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From body to space and time: Hausa gaba and baya

Abstract : It is common in languages of the world to have grammatical words deriving from lexical words, and more precisely adverbs and prepositions deriving from names of body parts. Hausa is no exception. If we have a look at prepositions, Hausa has few " true " prepositions: à('in, at on'), ì/yì/wà, 'relatively to', gà 'at', dà 'with', dàgà 'from', bìsà'on' Pseudo-prepositions are then derived from names of body parts, like gàban 'in front of', baayan 'behind', cikin inside',(à) gindin 'at the bottom of', derived respectively from gàbaa 'the chest'; baayaa 'the back'; cikìì 'the inside, the stomach' and gindìì, 'the buttocks'. In this paper, we study the semantic variations that characterize and account for the use of two lexical notions: baayaa, 'the back' and gàbaa, (i) 'the chest, the front of body of person or animal', or (ii) (euphemism) 'male or female genital organs' in different parts of Hausa grammar, and link those observations with cognitive considerations. From baayaa (m.) are derived baaya (adv.) : 'behind, backwards'; baayan (prép. & conj.) (i) : 'after' ; (ii) (euphemism) 'female or male sexual organs'. From gàbaa (m.) are derived : gàba (adv.) : 'in front, forward, ahead' ; gàban (prép.) : (i) 'in front of, before' (ii) 'beyond, on the other side of'.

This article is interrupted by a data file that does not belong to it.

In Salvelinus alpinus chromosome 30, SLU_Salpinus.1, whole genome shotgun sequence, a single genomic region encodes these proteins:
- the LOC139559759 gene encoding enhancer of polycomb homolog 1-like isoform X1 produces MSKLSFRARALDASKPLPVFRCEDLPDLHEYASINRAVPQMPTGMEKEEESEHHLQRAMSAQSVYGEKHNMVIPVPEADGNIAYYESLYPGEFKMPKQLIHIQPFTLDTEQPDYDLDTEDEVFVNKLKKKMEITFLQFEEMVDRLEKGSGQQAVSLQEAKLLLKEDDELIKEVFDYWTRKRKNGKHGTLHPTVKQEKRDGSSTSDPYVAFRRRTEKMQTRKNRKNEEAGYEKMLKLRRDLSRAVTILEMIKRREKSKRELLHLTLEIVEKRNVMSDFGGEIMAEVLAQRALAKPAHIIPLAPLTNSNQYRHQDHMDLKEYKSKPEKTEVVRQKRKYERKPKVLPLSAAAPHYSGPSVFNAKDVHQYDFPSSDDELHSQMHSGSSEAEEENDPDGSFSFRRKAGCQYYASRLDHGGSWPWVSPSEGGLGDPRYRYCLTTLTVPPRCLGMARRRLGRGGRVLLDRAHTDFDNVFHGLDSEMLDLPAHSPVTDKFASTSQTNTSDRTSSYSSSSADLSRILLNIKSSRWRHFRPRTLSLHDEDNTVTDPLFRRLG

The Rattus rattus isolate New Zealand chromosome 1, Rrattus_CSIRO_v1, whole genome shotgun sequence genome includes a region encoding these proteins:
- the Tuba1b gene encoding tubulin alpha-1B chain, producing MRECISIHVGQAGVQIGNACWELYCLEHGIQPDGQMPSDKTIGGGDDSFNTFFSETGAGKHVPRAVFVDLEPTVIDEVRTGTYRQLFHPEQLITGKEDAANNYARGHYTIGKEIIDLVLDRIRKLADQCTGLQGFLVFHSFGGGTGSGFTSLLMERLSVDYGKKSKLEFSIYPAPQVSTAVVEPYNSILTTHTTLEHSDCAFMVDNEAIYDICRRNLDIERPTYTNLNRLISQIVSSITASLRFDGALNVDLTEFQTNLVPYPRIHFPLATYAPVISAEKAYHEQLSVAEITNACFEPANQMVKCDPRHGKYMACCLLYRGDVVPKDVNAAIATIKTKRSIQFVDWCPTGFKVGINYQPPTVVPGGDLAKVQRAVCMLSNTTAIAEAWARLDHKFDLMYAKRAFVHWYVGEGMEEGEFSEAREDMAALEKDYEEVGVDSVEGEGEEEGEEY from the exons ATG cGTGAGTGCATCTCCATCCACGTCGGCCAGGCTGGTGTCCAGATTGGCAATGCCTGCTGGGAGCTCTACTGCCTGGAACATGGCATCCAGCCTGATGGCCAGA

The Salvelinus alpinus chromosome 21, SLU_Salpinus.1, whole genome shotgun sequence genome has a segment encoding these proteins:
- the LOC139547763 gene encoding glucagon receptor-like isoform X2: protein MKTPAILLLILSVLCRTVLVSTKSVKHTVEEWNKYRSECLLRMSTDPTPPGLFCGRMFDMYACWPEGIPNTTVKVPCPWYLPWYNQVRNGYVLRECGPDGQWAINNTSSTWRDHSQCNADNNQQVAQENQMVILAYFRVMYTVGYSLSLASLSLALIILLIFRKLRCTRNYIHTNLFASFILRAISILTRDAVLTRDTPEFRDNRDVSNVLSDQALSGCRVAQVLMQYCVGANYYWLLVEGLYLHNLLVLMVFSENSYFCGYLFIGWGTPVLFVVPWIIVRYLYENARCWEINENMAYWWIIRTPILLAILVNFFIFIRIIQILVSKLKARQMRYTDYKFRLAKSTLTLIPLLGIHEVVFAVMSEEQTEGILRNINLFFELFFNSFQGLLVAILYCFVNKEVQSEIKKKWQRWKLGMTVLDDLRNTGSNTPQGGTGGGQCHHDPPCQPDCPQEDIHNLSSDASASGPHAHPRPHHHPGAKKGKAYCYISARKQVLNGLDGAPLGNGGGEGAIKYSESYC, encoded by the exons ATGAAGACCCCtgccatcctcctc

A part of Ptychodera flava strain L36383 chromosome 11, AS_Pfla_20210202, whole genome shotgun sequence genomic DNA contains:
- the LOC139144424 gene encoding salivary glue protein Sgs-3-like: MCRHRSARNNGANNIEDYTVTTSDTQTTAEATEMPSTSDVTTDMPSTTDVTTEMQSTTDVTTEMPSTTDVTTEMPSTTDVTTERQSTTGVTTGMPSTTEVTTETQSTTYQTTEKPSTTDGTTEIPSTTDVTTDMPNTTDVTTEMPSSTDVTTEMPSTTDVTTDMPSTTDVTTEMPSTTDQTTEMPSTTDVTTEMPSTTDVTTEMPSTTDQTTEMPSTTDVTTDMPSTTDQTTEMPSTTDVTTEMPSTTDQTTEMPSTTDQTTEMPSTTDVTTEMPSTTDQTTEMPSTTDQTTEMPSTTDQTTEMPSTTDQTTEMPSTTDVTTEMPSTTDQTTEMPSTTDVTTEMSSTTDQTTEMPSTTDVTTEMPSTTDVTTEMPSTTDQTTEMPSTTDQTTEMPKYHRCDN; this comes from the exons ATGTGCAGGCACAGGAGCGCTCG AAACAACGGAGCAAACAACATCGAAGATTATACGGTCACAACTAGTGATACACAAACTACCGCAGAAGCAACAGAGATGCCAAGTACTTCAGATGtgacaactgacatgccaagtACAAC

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Contributor : Bernard Caron <>
Submitted on : Wednesday, November 30, 2011 - 2:47:18 PM
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Bernard Caron. From body to space and time: Hausa gaba and baya. Petr Zima et Veronika Tax. Language and Location in Space and Time, Lincom Europa, Münich, pp.36-44, 1998. ⟨halshs-00644910⟩



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